Monday, January 2, 2012

A Scandal in Belgravia

I wasn’t a very good blogger last year. The amount of times I told myself I would make a conscious effort to blog more (I even went on record on here a few of those times) clearly had no effect on the amount of blogging I actually did. I finished watching Smallville (ie. Clark Kent finally became bloody SUPERMAN!) and picked up on House where I last left off - and I didn’t even so much as think about logging into Blogspot. The Christmas episode of Downton Abbey aired and I didn’t even go near the computer!! Shameful.

But last night, at 8:10pm, on your TV and mine, something remarkable happened. Having enjoyed the first series of the BBC’s updated version of the Sherlock Holmes myth, which first hit our screens in 2010 under the watchful eyes of Steven Moffat and Mark Gatiss, I was naturally excited about the prospect of a new episode to watch, especially since it had been 18 months since audiences saw Sherlock finally come face to face with the positively psychopathic Jim Moriarty by a swimming pool, with only a worried-looking Watson, a bunch of snipers, a bomb and a gun for company. However, there was no way in hell I could have anticipated just how bloody fantastic this new episode, A Scandal in Belgravia (based on the original Arthur Conan Doyle’s A Scandal in Bohemia), would be.

Now, let me make something clear right now. I am no fan of Moffat. I enjoyed his episode of Sherlock last year, but the buck stops there. I’m no fan of Coupling. I try not to think about Jekyll. And I will never forgive him for what he’s done to Doctor Who. But what he did when he wrote A Scandal in Belgravia… well, I can honestly only describe it to you as pure perfection. From the opening moments to the final, exhilarating few seconds, I was hooked. And the only – and I mean only – piece of television that I can think of that betters last night’s Sherlock is the finale of Season 2 of The West Wing, Aaron Sorkin’s Two Cathedrals. Nothing on TV will ever better that episode, let me tell you that now – so for me to say that Moffat’s Sherlock episode came perilously close to doing so last night… that is saying a hell of a lot.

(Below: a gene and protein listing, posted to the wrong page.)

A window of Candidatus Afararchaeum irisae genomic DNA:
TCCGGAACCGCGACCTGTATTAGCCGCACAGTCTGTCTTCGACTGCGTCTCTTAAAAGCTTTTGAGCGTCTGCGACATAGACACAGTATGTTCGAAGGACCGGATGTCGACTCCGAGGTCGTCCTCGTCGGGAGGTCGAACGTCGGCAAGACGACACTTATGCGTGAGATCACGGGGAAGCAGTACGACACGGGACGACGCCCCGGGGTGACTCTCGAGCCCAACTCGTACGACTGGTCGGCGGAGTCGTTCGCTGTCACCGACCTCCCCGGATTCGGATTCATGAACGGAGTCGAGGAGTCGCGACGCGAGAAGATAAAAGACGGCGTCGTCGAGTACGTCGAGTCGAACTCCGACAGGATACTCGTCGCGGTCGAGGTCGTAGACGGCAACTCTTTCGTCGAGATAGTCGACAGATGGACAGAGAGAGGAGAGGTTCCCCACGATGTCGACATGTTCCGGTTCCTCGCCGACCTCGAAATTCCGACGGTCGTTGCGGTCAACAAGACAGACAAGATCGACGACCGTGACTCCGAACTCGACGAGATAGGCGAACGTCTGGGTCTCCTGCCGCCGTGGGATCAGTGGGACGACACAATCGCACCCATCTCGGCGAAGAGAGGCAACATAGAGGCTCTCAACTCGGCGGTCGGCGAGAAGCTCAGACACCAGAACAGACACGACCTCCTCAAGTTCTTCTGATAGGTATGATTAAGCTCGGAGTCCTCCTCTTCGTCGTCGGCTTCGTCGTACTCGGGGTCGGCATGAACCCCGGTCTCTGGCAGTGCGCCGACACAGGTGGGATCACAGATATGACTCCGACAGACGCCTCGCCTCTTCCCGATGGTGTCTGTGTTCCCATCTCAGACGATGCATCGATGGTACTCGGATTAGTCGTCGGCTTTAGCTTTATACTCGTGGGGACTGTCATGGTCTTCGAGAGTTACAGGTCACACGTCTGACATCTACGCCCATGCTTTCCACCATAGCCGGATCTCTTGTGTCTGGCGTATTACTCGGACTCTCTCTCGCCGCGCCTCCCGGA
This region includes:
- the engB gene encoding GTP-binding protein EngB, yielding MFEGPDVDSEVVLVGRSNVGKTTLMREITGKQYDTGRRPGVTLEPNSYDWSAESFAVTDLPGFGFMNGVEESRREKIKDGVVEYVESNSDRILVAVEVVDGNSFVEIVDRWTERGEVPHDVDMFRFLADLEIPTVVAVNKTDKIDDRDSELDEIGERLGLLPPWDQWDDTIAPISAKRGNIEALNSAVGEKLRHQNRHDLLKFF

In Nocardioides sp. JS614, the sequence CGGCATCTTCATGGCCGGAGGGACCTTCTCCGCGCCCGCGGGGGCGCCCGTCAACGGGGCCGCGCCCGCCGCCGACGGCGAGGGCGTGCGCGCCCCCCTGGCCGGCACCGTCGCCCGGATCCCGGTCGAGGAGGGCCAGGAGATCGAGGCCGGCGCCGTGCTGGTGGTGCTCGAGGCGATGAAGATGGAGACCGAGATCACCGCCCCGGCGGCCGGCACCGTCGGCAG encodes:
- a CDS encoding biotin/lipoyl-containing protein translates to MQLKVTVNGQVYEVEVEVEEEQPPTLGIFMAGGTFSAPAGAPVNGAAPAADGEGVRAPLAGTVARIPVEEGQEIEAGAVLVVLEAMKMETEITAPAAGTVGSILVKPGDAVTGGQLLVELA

It’s difficult for me to highlight just what was so excellent about Scandal because if I were to do so you’d end up reading a transcript of the episode, and as entertaining as I’m sure reading it would be, that’s not what I’m here to do. But there were just so many moments that I’m struggling to know where to begin. Perhaps, then, I should start at the beginning, which saw the knife-cutting tension of the final moments of the last series broken (or, quite possibly, exacerbated) by the ringing of Moriarty’s phone, which just so happens to have the Bee Gees as its ringtone. Or maybe I should talk about the way Sherlock sits in Buckingham Palace stark naked, covered only by a flimsy sheet. But then I’d also want to talk about how chilling it was to hear Sherlock describe to the annoying American exactly what injuries he’d have, and detailing how he would get them, before he even got them.

Benedict Cumberbatch simply OWNS as Sherlock Holmes, whilst Lara Pulver dazzles as Irene Adler

However, as wonderful as those little elements are, the ultimate highlight must surely be what was essentially at the very core of the whole episode - the relationship between Sherlock Holmes and Irene Hadler. For his whole life, Sherlock has been the cleverest person (and then some) in whichever room he’s arrogantly stridden into. But with Irene Hadler, he might just have met his match. And as interesting as Moffat’s decision to make his interpretation of the character a seductive dominatrix, a woman who elects not to stride arrogantly into a room but calmly glide into it naked, was, what was truly compelling was the way in which the entire episode was essentially an intellectual way of depicting two predators circling each other and trying to size each other up (though Sherlock did appear to have the upper hand on that front). Sherlock and Irene are so incredibly similar that they could be either friends, enemies or lovers – and, quite deliberately, there are elements of all three of those possibilities dispersed throughout the episode, and that makes for truly exhilarating viewing.